6. Chapter Two Custom in Sharia and in the Siyasat-i ilahi (Divine Siyasa)
    (pp. 41-68)

    Each stage in the development of a theory of custom represents a transitory moment in the history of Islamic society, a moment of disengagement with the past and a conscious reinvention of the present. Occurring in three distinct stages, the development of a theory of custom began in the formative period, from the seventh to the ninth centuries, as Muslim society transitioned from pre-Islamic jahiliya, or ‘age of ignorance’ (before revelation), to the Islamic age of moral knowledge (after revelation). The second stage occurred during the eleventh century when the Mongol conquests devastated the classical caliphate. Reconstituted on its ruins,...

  7. Chapter Three The Construction of Orthodoxy: Renewal (Tajdid) and Renunciation (Takfir)
    (pp. 69-102)

    Did the economic and political landscape of the ‘long’ sixteenth century foster a judicial climate that enhanced or diminished the force of customary law(‘urf)in Ottoman sharia courts? Based on the evidence of thesijill,a limited number of scholars have answered the question by characterizing the seventeenth century as one in which local custom played an integral role in informing the judge’s ruling. In the case of Bursa, H. Gerber argues that the fluidity of legal sources at the qadi’s (judge’s) disposal resulted in ‘informal’ proceedings in which local custom was often upheld in contravention of imperial orders.¹...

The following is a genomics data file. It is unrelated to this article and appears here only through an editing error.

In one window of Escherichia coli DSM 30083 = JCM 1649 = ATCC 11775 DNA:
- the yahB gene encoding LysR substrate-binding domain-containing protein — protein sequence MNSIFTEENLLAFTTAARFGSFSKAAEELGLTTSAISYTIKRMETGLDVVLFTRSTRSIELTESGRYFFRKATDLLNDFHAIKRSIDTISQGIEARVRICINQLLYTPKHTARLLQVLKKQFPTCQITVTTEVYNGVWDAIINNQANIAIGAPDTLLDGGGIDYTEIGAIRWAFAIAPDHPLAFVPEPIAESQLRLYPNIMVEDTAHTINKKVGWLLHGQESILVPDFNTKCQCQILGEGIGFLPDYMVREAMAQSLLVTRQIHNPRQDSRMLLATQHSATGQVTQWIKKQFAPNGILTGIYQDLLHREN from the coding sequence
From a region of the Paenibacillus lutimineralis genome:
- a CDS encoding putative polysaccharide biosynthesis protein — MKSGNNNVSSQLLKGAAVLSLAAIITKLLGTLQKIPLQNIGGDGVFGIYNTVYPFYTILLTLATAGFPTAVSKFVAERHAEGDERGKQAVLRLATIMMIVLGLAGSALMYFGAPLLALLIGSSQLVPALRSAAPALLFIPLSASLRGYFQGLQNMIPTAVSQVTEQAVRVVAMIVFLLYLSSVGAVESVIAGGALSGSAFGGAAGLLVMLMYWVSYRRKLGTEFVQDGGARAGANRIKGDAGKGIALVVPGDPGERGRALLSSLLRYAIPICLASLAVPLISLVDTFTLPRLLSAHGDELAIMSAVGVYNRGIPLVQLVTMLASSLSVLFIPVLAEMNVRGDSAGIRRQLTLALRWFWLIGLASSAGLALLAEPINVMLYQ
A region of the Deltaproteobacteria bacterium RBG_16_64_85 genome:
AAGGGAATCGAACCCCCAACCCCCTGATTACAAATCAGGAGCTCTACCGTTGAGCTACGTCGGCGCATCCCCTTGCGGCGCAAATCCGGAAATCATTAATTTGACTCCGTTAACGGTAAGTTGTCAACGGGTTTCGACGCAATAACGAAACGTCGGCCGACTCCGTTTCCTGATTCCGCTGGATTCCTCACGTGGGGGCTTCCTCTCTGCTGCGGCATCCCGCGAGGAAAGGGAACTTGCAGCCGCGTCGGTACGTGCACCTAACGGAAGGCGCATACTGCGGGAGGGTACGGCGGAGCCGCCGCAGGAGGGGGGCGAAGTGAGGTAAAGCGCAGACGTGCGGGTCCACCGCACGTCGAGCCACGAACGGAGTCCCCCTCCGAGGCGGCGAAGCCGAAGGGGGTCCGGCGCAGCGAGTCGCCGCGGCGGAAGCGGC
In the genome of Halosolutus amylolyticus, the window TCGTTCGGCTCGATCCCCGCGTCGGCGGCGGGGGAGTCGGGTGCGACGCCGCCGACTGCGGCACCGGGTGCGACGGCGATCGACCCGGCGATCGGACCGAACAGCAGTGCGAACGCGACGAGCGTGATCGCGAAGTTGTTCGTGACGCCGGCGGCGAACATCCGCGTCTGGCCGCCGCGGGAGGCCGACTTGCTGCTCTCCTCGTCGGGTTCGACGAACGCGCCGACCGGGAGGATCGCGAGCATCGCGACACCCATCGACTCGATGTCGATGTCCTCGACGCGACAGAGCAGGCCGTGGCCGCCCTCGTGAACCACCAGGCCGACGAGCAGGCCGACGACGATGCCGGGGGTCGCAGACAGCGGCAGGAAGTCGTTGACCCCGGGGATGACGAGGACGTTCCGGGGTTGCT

8. Chapter Four “This Sijill is a Hujja!” Mass-producing Legal Documents in Ottoman Cairo
    (pp. 103-124)

    The standardization of record-keeping via the written legal document(hujja), and the centralization of records via the public archive, were key factors in the changing relationship between subjects and their state. They were also the key innovations separating the Ottomans from their predecessors. Neither the Ottomans, nor any other political moderns, can claim to have invented either the written legal document or the archive. Nonetheless, there is a systematization at work in Ottoman judicial life which gives them a new vibrancy and application—for the first time in memory, legal documents were produced, notarized, indexed, and archived for the common...

  9. Chapter Five The Documented Life
    (pp. 125-140)

    The “order” arising from the “commandment” in Derrida’s analysis of the archive is an appropriate lens for viewing the social and political ramifications of an increasingly documented early modern life. Possessing all of the prerogatives of record keeper—setting acquisition policies, institutionalizing the link between scholarship and information—the archivist produces knowledge by providing tangible evidence of memory for individuals, communities, and states. But it is an institutional memory, defined within a prevailing political order that commands ‘forgetting’ as well as ‘remembering.’